Chapter 2. Photoshop Inside Out

Despite the sometimes enigmatic quality of computers and software, we can count on certain things in just about any computer application — toolbars, menus, keyboard shortcuts (some of them common to many applications), and dialog boxes that appear when the toolbar buttons and menu commands are used. All these common features do two things: They help us feel more comfortable with different applications, which shortens our overall learning curve, and they help us devote our time to the features that vary by application — the things that make each application unique.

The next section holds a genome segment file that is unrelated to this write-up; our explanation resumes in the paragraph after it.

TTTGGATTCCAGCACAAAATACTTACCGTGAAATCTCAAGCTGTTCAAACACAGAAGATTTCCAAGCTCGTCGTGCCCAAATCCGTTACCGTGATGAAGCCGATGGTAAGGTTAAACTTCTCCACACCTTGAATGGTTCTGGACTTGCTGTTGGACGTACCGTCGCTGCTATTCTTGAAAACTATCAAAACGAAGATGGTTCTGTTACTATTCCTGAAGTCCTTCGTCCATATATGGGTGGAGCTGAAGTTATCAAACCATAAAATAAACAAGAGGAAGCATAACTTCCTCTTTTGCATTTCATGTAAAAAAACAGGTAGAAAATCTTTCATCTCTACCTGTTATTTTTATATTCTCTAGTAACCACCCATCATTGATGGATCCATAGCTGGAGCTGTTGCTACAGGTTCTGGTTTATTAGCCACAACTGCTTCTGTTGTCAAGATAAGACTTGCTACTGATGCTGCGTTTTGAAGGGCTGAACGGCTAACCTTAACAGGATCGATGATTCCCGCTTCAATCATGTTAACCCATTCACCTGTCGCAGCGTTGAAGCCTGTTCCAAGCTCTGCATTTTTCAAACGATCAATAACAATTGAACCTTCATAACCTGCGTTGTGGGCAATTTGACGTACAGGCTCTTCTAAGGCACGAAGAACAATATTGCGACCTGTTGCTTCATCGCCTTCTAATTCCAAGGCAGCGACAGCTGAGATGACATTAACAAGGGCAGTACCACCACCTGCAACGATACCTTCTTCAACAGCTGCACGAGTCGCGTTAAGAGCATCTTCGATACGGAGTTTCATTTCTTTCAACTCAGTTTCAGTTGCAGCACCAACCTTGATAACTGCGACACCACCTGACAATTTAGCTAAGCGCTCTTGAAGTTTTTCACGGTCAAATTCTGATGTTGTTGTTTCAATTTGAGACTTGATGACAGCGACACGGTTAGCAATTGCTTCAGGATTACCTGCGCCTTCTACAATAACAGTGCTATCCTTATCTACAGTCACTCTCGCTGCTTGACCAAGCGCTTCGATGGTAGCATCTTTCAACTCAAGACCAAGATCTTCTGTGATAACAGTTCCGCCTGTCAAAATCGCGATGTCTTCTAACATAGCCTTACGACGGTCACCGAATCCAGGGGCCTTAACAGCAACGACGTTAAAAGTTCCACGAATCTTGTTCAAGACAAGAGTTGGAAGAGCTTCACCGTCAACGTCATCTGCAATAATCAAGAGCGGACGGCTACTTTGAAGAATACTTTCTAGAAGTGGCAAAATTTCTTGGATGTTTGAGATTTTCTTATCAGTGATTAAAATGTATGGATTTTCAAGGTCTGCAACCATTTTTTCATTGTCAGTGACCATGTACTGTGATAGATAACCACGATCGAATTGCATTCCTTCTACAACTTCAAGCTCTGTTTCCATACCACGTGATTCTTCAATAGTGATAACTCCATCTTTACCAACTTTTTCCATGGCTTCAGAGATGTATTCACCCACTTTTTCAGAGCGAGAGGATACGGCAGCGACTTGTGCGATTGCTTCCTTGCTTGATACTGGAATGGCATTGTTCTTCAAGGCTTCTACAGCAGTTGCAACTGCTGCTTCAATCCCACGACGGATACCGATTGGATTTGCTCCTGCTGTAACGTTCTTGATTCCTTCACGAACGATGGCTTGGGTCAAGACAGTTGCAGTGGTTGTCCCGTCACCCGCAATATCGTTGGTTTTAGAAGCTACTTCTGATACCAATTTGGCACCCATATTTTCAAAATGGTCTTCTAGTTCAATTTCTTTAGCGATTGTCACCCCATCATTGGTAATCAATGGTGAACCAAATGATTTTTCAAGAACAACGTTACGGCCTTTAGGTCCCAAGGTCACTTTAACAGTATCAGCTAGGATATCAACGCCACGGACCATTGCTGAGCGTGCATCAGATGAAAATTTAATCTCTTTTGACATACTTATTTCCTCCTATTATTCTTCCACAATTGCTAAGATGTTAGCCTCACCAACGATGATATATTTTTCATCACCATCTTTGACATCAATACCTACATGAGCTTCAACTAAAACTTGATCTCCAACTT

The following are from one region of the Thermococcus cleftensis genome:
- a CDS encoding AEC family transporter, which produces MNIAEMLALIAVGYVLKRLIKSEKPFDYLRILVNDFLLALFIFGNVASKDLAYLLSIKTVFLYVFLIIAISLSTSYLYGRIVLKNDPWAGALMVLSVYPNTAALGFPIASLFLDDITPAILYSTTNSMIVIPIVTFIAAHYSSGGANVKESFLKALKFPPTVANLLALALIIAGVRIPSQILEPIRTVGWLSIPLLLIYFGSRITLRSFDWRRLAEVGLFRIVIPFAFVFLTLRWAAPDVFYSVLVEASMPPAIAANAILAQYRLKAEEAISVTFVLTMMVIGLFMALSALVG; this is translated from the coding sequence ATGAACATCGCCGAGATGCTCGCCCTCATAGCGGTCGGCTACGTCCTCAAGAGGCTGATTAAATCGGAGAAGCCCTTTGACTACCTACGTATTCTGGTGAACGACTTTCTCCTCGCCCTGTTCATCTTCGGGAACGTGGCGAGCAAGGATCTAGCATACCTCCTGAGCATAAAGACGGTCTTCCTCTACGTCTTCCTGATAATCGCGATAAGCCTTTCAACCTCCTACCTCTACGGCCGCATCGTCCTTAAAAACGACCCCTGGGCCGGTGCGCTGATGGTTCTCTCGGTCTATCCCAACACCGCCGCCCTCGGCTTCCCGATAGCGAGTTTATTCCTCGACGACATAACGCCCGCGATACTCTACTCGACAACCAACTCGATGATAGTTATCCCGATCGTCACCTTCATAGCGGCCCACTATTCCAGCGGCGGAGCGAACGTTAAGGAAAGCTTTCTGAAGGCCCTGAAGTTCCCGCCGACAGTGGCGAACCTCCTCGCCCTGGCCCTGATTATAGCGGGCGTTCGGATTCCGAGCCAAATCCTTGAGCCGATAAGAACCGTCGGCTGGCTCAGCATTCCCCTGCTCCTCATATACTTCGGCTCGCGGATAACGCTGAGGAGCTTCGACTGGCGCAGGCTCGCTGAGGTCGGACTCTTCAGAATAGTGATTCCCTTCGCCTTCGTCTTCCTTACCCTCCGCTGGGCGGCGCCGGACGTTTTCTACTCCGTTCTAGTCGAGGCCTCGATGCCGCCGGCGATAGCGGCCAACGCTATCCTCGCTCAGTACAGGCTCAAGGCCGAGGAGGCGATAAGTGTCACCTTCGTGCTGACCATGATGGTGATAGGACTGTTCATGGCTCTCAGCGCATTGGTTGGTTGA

You'll find all the aforementioned familiar features in Photoshop, which should put you at ease. At first glance, the workspace — the default arrangement of the Toolbox, menu bar, and a handful of palettes — looks simple enough, and in fact, Photoshop can be simple to use. Upon further inspection, of course, you'll find that Photoshop has much more going on than many applications. Photoshop has lots of palettes, some unique menus, and options bars. Photoshop CS3 also continues to offer the Bridge, which premiered in CS2, which provides a separate application workspace for file management. Add to that the fact ...

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